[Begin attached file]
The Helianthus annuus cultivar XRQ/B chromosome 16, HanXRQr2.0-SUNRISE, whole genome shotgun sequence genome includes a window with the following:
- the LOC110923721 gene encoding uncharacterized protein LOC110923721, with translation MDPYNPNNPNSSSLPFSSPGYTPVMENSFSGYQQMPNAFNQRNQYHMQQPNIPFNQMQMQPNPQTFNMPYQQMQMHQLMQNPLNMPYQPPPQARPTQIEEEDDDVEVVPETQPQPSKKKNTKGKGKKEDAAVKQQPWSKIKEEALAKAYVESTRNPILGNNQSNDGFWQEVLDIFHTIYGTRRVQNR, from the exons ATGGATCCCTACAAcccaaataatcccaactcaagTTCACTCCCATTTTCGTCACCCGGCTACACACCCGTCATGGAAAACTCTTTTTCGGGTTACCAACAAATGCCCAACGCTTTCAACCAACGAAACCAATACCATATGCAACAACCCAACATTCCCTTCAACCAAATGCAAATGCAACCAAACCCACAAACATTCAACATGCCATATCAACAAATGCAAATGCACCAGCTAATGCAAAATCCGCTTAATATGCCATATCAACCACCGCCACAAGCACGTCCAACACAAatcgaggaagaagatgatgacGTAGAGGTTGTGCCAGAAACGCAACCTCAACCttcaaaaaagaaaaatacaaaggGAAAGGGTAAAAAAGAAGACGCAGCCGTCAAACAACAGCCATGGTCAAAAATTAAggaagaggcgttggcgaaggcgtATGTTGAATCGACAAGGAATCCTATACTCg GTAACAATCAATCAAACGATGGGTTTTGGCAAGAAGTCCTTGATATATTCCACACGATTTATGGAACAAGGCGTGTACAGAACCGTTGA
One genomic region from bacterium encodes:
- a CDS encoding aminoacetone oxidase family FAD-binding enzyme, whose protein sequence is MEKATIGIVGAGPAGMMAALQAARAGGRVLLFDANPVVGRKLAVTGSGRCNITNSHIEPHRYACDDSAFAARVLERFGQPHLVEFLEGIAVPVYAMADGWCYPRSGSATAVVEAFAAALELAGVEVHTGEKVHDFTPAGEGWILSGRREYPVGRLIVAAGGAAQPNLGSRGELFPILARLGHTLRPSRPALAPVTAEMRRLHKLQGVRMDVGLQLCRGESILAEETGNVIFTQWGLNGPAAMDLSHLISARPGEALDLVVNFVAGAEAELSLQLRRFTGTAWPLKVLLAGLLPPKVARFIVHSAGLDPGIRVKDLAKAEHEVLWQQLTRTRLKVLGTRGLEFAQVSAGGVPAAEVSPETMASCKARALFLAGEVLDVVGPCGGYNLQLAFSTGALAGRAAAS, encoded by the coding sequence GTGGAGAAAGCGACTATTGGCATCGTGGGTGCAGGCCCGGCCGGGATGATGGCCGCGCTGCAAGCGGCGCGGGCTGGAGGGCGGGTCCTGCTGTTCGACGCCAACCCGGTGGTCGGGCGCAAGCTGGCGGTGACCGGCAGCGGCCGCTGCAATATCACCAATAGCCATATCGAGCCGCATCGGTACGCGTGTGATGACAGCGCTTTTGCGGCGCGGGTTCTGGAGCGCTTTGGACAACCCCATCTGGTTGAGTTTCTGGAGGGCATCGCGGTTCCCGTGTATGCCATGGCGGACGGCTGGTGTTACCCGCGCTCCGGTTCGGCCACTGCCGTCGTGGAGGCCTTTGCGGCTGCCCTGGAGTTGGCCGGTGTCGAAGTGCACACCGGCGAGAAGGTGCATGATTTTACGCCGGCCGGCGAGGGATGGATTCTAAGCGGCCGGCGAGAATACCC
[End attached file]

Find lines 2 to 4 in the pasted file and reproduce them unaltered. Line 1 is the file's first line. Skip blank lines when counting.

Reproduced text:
- the LOC110923721 gene encoding uncharacterized protein LOC110923721, with translation MDPYNPNNPNSSSLPFSSPGYTPVMENSFSGYQQMPNAFNQRNQYHMQQPNIPFNQMQMQPNPQTFNMPYQQMQMHQLMQNPLNMPYQPPPQARPTQIEEEDDDVEVVPETQPQPSKKKNTKGKGKKEDAAVKQQPWSKIKEEALAKAYVESTRNPILGNNQSNDGFWQEVLDIFHTIYGTRRVQNR, from the exons ATGGATCCCTACAAcccaaataatcccaactcaagTTCACTCCCATTTTCGTCACCCGGCTACACACCCGTCATGGAAAACTCTTTTTCGGGTTACCAACAAATGCCCAACGCTTTCAACCAACGAAACCAATACCATATGCAACAACCCAACATTCCCTTCAACCAAATGCAAATGCAACCAAACCCACAAACATTCAACATGCCATATCAACAAATGCAAATGCACCAGCTAATGCAAAATCCGCTTAATATGCCATATCAACCACCGCCACAAGCACGTCCAACACAAatcgaggaagaagatgatgacGTAGAGGTTGTGCCAGAAACGCAACCTCAACCttcaaaaaagaaaaatacaaaggGAAAGGGTAAAAAAGAAGACGCAGCCGTCAAACAACAGCCATGGTCAAAAATTAAggaagaggcgttggcgaaggcgtATGTTGAATCGACAAGGAATCCTATACTCg GTAACAATCAATCAAACGATGGGTTTTGGCAAGAAGTCCTTGATATATTCCACACGATTTATGGAACAAGGCGTGTACAGAACCGTTGA
One genomic region from bacterium encodes:
- a CDS encoding aminoacetone oxidase family FAD-binding enzyme, whose protein sequence is MEKATIGIVGAGPAGMMAALQAARAGGRVLLFDANPVVGRKLAVTGSGRCNITNSHIEPHRYACDDSAFAARVLERFGQPHLVEFLEGIAVPVYAMADGWCYPRSGSATAVVEAFAAALELAGVEVHTGEKVHDFTPAGEGWILSGRREYPVGRLIVAAGGAAQPNLGSRGELFPILARLGHTLRPSRPALAPVTAEMRRLHKLQGVRMDVGLQLCRGESILAEETGNVIFTQWGLNGPAAMDLSHLISARPGEALDLVVNFVAGAEAELSLQLRRFTGTAWPLKVLLAGLLPPKVARFIVHSAGLDPGIRVKDLAKAEHEVLWQQLTRTRLKVLGTRGLEFAQVSAGGVPAAEVSPETMASCKARALFLAGEVLDVVGPCGGYNLQLAFSTGALAGRAAAS, encoded by the coding sequence GTGGAGAAAGCGACTATTGGCATCGTGGGTGCAGGCCCGGCCGGGATGATGGCCGCGCTGCAAGCGGCGCGGGCTGGAGGGCGGGTCCTGCTGTTCGACGCCAACCCGGTGGTCGGGCGCAAGCTGGCGGTGACCGGCAGCGGCCGCTGCAATATCACCAATAGCCATATCGAGCCGCATCGGTACGCGTGTGATGACAGCGCTTTTGCGGCGCGGGTTCTGGAGCGCTTTGGACAACCCCATCTGGTTGAGTTTCTGGAGGGCATCGCGGTTCCCGTGTATGCCATGGCGGACGGCTGGTGTTACCCGCGCTCCGGTTCGGCCACTGCCGTCGTGGAGGCCTTTGCGGCTGCCCTGGAGTTGGCCGGTGTCGAAGTGCACACCGGCGAGAAGGTGCATGATTTTACGCCGGCCGGCGAGGGATGGATTCTAAGCGGCCGGCGAGAATACCC